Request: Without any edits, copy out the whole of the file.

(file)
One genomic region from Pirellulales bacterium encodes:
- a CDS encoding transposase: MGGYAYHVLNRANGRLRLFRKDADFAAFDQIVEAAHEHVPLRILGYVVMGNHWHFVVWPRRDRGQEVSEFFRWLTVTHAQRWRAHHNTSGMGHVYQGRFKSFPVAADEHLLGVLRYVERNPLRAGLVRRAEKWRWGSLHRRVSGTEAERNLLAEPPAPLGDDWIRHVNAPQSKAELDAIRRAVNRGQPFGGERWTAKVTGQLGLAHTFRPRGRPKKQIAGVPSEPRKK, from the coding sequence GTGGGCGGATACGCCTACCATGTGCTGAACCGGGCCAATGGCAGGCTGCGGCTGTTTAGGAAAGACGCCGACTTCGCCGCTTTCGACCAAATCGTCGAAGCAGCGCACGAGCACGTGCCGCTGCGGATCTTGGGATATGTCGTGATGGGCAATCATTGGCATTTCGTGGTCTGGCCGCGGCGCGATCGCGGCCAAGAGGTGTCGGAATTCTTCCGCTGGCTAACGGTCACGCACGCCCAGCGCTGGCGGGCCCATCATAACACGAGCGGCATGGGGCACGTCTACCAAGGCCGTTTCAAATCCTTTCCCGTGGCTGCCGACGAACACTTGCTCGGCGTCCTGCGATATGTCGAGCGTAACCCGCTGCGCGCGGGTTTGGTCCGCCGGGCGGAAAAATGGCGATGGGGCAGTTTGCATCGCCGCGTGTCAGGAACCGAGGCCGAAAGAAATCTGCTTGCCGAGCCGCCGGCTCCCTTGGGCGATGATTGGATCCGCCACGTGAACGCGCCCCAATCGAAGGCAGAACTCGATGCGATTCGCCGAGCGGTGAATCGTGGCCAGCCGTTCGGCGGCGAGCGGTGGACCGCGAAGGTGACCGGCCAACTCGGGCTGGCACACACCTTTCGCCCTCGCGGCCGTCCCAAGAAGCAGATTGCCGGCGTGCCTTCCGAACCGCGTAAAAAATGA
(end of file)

One genomic region from Pirellulales bacterium encodes:
- a CDS encoding transposase: MGGYAYHVLNRANGRLRLFRKDADFAAFDQIVEAAHEHVPLRILGYVVMGNHWHFVVWPRRDRGQEVSEFFRWLTVTHAQRWRAHHNTSGMGHVYQGRFKSFPVAADEHLLGVLRYVERNPLRAGLVRRAEKWRWGSLHRRVSGTEAERNLLAEPPAPLGDDWIRHVNAPQSKAELDAIRRAVNRGQPFGGERWTAKVTGQLGLAHTFRPRGRPKKQIAGVPSEPRKK, from the coding sequence GTGGGCGGATACGCCTACCATGTGCTGAACCGGGCCAATGGCAGGCTGCGGCTGTTTAGGAAAGACGCCGACTTCGCCGCTTTCGACCAAATCGTCGAAGCAGCGCACGAGCACGTGCCGCTGCGGATCTTGGGATATGTCGTGATGGGCAATCATTGGCATTTCGTGGTCTGGCCGCGGCGCGATCGCGGCCAAGAGGTGTCGGAATTCTTCCGCTGGCTAACGGTCACGCACGCCCAGCGCTGGCGGGCCCATCATAACACGAGCGGCATGGGGCACGTCTACCAAGGCCGTTTCAAATCCTTTCCCGTGGCTGCCGACGAACACTTGCTCGGCGTCCTGCGATATGTCGAGCGTAACCCGCTGCGCGCGGGTTTGGTCCGCCGGGCGGAAAAATGGCGATGGGGCAGTTTGCATCGCCGCGTGTCAGGAACCGAGGCCGAAAGAAATCTGCTTGCCGAGCCGCCGGCTCCCTTGGGCGATGATTGGATCCGCCACGTGAACGCGCCCCAATCGAAGGCAGAACTCGATGCGATTCGCCGAGCGGTGAATCGTGGCCAGCCGTTCGGCGGCGAGCGGTGGACCGCGAAGGTGACCGGCCAACTCGGGCTGGCACACACCTTTCGCCCTCGCGGCCGTCCCAAGAAGCAGATTGCCGGCGTGCCTTCCGAACCGCGTAAAAAATGA